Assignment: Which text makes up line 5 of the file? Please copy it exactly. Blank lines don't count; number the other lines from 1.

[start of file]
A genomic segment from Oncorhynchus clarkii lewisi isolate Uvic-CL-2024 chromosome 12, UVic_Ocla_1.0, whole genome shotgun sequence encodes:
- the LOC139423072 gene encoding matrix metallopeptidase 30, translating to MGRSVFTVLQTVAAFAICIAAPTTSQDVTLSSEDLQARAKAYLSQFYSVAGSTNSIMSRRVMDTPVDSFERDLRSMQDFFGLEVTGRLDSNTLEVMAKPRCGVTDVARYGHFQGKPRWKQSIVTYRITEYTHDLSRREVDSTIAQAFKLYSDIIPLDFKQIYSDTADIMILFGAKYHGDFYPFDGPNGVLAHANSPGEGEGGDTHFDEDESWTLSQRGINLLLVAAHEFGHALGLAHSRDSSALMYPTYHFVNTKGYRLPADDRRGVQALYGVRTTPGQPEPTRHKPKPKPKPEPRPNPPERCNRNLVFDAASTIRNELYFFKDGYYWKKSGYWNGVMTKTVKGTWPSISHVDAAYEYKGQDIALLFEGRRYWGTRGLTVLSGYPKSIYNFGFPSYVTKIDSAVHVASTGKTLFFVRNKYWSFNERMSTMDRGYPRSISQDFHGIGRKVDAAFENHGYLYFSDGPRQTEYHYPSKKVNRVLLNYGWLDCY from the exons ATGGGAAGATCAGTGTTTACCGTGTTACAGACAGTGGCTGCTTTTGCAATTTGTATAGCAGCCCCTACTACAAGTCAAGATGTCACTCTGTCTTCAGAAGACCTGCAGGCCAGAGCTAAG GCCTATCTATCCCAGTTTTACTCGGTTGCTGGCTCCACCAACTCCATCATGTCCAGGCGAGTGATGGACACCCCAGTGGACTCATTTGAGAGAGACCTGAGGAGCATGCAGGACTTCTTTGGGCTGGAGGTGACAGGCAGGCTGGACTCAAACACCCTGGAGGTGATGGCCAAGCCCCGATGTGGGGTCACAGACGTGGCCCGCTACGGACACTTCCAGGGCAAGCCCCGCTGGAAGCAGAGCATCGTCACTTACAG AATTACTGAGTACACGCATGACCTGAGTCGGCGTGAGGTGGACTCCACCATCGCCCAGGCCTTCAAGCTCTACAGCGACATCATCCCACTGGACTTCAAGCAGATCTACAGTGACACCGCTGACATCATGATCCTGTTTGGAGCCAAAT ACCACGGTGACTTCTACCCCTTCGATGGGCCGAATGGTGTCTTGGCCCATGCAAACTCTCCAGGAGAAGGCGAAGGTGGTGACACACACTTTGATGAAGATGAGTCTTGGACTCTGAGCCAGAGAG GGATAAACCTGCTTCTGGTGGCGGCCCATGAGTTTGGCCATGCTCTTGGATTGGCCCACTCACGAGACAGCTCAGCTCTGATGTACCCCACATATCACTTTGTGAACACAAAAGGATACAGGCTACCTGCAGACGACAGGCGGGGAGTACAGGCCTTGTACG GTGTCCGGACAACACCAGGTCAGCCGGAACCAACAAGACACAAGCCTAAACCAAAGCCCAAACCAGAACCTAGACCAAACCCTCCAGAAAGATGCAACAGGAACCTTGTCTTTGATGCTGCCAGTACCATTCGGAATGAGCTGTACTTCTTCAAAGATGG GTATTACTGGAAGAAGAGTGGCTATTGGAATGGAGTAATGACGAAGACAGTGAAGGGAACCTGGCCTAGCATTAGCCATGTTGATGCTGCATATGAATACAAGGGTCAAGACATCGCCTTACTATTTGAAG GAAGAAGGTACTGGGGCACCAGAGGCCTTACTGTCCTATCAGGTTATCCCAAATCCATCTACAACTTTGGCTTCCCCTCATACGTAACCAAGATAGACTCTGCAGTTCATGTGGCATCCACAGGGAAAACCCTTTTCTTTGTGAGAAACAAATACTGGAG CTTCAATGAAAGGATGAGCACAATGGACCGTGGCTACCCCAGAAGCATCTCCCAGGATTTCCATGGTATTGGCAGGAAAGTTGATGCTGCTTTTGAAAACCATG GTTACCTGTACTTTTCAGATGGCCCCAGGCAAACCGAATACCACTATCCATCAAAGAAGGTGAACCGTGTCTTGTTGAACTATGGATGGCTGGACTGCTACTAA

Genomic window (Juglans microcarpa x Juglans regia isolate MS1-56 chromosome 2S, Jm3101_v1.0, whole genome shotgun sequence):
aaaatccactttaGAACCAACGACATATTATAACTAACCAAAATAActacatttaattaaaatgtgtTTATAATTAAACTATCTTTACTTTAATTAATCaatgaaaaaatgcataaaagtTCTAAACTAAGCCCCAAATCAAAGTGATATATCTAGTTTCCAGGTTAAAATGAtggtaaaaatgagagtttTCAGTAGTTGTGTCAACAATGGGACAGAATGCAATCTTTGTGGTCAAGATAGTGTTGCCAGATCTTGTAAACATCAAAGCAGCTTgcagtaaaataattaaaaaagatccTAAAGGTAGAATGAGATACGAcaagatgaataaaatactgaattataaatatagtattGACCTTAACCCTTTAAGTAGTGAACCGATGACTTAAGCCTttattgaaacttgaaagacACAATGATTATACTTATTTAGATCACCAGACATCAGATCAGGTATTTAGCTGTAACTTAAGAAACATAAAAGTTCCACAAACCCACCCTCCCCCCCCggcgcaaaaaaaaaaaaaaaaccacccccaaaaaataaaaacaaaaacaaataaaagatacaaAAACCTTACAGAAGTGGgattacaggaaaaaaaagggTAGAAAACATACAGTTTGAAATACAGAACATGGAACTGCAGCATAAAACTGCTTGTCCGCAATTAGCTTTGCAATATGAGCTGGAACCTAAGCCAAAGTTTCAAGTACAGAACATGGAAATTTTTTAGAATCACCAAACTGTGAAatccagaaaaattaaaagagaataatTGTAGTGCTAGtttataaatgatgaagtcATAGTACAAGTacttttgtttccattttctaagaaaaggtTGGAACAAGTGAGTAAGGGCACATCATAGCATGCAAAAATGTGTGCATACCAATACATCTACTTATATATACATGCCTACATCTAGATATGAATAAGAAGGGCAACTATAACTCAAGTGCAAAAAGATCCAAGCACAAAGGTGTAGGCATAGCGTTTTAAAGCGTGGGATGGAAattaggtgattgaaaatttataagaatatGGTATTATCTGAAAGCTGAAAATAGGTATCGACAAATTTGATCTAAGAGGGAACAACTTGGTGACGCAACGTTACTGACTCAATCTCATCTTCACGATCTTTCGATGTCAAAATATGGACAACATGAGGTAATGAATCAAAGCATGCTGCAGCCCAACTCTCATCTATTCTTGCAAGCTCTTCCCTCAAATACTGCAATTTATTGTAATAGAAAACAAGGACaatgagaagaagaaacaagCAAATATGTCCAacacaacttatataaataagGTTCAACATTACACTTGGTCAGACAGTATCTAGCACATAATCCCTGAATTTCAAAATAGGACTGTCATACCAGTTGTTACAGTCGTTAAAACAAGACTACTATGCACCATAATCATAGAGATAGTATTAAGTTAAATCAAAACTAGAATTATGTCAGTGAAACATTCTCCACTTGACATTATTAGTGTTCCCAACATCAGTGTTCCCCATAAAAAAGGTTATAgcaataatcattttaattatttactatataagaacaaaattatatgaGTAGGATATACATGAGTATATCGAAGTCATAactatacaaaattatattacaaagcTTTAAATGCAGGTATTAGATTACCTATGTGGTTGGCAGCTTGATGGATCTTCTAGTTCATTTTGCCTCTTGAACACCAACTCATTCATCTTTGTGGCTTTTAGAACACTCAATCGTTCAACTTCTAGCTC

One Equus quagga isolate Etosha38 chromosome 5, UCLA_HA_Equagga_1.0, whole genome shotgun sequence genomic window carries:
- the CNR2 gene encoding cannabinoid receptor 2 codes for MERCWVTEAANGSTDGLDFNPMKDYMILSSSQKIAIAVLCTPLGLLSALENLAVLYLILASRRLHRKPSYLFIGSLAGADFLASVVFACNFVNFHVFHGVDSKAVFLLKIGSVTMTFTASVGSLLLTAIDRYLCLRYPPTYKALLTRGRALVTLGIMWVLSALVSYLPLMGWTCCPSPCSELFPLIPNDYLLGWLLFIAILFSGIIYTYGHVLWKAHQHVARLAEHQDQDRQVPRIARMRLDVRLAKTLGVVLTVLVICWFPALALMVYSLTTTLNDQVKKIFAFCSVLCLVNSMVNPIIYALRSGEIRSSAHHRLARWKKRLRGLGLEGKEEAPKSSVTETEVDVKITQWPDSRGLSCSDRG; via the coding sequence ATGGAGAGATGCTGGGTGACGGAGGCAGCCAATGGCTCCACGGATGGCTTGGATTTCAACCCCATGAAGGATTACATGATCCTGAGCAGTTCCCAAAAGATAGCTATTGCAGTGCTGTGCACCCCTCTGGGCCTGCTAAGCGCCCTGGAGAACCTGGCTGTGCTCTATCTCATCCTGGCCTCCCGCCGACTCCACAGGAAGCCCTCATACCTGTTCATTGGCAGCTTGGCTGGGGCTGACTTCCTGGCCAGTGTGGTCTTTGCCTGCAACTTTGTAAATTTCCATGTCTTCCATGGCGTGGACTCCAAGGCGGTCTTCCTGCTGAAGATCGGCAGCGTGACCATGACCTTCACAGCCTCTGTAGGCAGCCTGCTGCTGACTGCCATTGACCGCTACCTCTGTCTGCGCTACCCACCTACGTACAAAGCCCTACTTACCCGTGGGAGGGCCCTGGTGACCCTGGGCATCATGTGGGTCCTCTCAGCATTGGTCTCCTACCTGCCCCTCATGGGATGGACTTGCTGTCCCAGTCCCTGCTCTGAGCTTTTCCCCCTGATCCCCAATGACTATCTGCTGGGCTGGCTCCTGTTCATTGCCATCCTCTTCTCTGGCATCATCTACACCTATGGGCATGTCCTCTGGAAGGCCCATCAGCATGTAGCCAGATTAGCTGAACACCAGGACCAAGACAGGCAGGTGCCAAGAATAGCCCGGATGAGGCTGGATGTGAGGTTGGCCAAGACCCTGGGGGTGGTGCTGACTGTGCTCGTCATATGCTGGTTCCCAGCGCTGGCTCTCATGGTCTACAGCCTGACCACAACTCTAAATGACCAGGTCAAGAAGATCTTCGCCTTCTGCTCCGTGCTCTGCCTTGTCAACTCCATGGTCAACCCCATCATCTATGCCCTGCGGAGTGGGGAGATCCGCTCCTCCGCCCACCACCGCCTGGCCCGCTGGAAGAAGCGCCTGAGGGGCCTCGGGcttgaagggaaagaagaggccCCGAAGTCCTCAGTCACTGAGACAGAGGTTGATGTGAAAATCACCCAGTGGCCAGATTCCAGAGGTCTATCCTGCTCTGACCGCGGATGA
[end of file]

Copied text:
One Equus quagga isolate Etosha38 chromosome 5, UCLA_HA_Equagga_1.0, whole genome shotgun sequence genomic window carries: